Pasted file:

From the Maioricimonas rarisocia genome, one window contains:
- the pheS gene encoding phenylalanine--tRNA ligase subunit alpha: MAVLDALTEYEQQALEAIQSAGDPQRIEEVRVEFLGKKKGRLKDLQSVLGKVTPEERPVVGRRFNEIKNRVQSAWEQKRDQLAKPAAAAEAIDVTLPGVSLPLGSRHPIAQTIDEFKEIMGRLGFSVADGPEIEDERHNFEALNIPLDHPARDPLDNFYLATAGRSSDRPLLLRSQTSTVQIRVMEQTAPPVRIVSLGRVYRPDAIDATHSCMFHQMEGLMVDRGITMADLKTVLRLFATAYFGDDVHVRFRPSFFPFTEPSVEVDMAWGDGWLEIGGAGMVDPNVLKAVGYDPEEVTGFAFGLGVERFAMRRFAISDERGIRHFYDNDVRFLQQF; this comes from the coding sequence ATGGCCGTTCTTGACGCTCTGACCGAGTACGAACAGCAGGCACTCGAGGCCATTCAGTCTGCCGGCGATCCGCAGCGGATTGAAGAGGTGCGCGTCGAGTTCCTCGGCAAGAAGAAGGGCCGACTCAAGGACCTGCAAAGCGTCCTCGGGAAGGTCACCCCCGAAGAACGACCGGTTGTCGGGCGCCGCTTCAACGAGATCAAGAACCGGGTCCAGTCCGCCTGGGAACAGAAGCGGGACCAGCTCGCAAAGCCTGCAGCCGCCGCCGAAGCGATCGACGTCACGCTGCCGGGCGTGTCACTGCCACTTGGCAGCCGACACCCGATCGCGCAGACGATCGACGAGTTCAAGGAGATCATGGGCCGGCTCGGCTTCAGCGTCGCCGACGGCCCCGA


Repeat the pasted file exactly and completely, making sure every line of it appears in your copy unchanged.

From the Maioricimonas rarisocia genome, one window contains:
- the pheS gene encoding phenylalanine--tRNA ligase subunit alpha: MAVLDALTEYEQQALEAIQSAGDPQRIEEVRVEFLGKKKGRLKDLQSVLGKVTPEERPVVGRRFNEIKNRVQSAWEQKRDQLAKPAAAAEAIDVTLPGVSLPLGSRHPIAQTIDEFKEIMGRLGFSVADGPEIEDERHNFEALNIPLDHPARDPLDNFYLATAGRSSDRPLLLRSQTSTVQIRVMEQTAPPVRIVSLGRVYRPDAIDATHSCMFHQMEGLMVDRGITMADLKTVLRLFATAYFGDDVHVRFRPSFFPFTEPSVEVDMAWGDGWLEIGGAGMVDPNVLKAVGYDPEEVTGFAFGLGVERFAMRRFAISDERGIRHFYDNDVRFLQQF; this comes from the coding sequence ATGGCCGTTCTTGACGCTCTGACCGAGTACGAACAGCAGGCACTCGAGGCCATTCAGTCTGCCGGCGATCCGCAGCGGATTGAAGAGGTGCGCGTCGAGTTCCTCGGCAAGAAGAAGGGCCGACTCAAGGACCTGCAAAGCGTCCTCGGGAAGGTCACCCCCGAAGAACGACCGGTTGTCGGGCGCCGCTTCAACGAGATCAAGAACCGGGTCCAGTCCGCCTGGGAACAGAAGCGGGACCAGCTCGCAAAGCCTGCAGCCGCCGCCGAAGCGATCGACGTCACGCTGCCGGGCGTGTCACTGCCACTTGGCAGCCGACACCCGATCGCGCAGACGATCGACGAGTTCAAGGAGATCATGGGCCGGCTCGGCTTCAGCGTCGCCGACGGCCCCGA